How long did it take for Governor Asa Hutchinson to break his promise not to raise ANY tax during his term? Just twenty-four days after he was sworn in, if you count to the day he signed the tax increase. Only eight days if you count to when the tax increase was proposed in committee.
Asa sought a $20 million per year increase in the capital gains tax, which was eventually reduced to about $5 million per year by the legislature.
Senate Bill 6 of 2015 was filed as a middle-class tax relief bill.[i] As filed, the bill was only about reducing taxes. Then Governor Hutchinson had a friendly amendment added to add a new section to increase the capital gains tax. Capital gains relief had been passed by the Republican majority legislature in 2013 but Hutchinson wanted to take it all back.
Capital gain: the increase in value of an asset (such as stock or real estate) between the time it is bought and the time it is sold[ii]
Taking back all the capital gains tax relief passed in 2013 was estimated to give Asa over $20 million in additional taxes each year.[iii] Under the 2013 law, 50% of capital gains would be exempt but the new section would have moved it back down to 30%.
Asa got the bill passed in Senate, but Senator Linda Collins-Smith sounded the alarm by trying to recall the bill to the Senate. Senator Collins-Smith didn’t get enough votes to recall the bill but her move helped alert people with property and investments subject to the tax increase.
Republicans in the House of Representatives didn’t want to betray their 2013 promise but they didn’t want to go against their new Governor. The House split the difference by giving Hutchinson half of the increase, setting the exemption at 40%. Governor Hutchinson signed the bill into law.
Because the increase was still an embarrassment and betrayal, House Bill 1402 was filed to try to restore the capital gains tax relief to 50% from the 40% just signed by the Governor.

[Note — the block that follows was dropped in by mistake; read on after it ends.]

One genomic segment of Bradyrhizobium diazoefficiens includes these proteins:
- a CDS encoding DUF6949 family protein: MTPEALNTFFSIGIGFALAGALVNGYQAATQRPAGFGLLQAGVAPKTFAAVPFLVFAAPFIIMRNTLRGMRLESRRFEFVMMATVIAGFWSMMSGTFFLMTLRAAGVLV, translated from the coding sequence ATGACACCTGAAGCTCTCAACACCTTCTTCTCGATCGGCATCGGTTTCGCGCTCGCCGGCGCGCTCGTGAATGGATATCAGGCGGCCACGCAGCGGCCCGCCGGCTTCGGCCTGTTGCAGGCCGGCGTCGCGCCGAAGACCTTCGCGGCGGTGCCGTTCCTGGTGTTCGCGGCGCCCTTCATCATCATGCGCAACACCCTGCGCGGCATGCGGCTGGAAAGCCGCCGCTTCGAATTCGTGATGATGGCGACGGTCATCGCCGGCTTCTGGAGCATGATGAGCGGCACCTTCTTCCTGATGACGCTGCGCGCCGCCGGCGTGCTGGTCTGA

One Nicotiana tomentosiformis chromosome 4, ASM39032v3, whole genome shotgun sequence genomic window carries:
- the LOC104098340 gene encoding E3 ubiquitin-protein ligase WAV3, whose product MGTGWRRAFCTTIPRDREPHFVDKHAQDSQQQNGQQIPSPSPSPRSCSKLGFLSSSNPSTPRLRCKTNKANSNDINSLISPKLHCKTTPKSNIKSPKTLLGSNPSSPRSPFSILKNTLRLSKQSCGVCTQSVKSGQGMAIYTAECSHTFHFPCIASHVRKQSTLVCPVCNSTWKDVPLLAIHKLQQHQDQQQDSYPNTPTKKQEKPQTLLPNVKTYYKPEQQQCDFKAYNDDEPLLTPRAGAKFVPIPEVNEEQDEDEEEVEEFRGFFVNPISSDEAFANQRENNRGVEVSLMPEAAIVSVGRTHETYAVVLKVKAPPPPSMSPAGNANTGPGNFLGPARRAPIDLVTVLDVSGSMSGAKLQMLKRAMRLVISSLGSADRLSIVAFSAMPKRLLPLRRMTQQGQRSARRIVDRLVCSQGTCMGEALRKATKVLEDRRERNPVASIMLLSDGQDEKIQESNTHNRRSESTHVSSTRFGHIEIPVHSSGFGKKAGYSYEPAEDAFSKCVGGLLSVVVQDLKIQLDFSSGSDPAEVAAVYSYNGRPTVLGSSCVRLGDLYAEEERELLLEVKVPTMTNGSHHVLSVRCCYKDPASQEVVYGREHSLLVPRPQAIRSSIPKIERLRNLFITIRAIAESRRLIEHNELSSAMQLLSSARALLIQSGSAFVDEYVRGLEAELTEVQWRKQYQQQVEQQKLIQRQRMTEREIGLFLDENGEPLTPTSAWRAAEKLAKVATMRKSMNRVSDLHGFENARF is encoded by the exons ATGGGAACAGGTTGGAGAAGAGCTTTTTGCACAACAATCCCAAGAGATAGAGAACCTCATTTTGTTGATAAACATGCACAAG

DFA estimated the restoration of the capital gains tax relief would cost $10.8M in 2016 and $11.8M in 2017.[iv] Legislators could not get the capital gains tax treatment fully restored but were able to get part of it back by setting the exemption at 45%. The 5% change was estimated to reduce state revenue by $6 million in 2016 and $11.8 million in 2017. One of the DFA estimates for 2017 appears to be in error because both estimates use the same number despite a change in the percentage.
Asa’s strategy was simple. Put his capital gains tax increase in the middle-income tax relief bill so if a legislator wanted to vote against the tax increase, the legislator would be portrayed as being against the middle-income relief.
Asa’s strategy worked so well in 2015, he used it again in 2017 in a bill to give a tax break for military retirement pay. Asa insisted on passing HB1162 which included tax increases on digital downloads, unemployment compensation, soft drinks, and candy. Legislators who refused to vote for tax increases have been accused of being against veterans. This is how your Governor rolls.
In 2015, Governor Hutchinson went on his merry way bragging on his middle-income tax cut – never mentioning his $5 million a year increase on taxpayers who sell property. In 2017, he continued his propaganda bragging on the military retirement pay exemption as something he did for veterans (only a small percentage of veterans get military retirement pay) and never mentioning the list of tax increases he insisted be a part of the bill. Again, this is how your Governor rolls.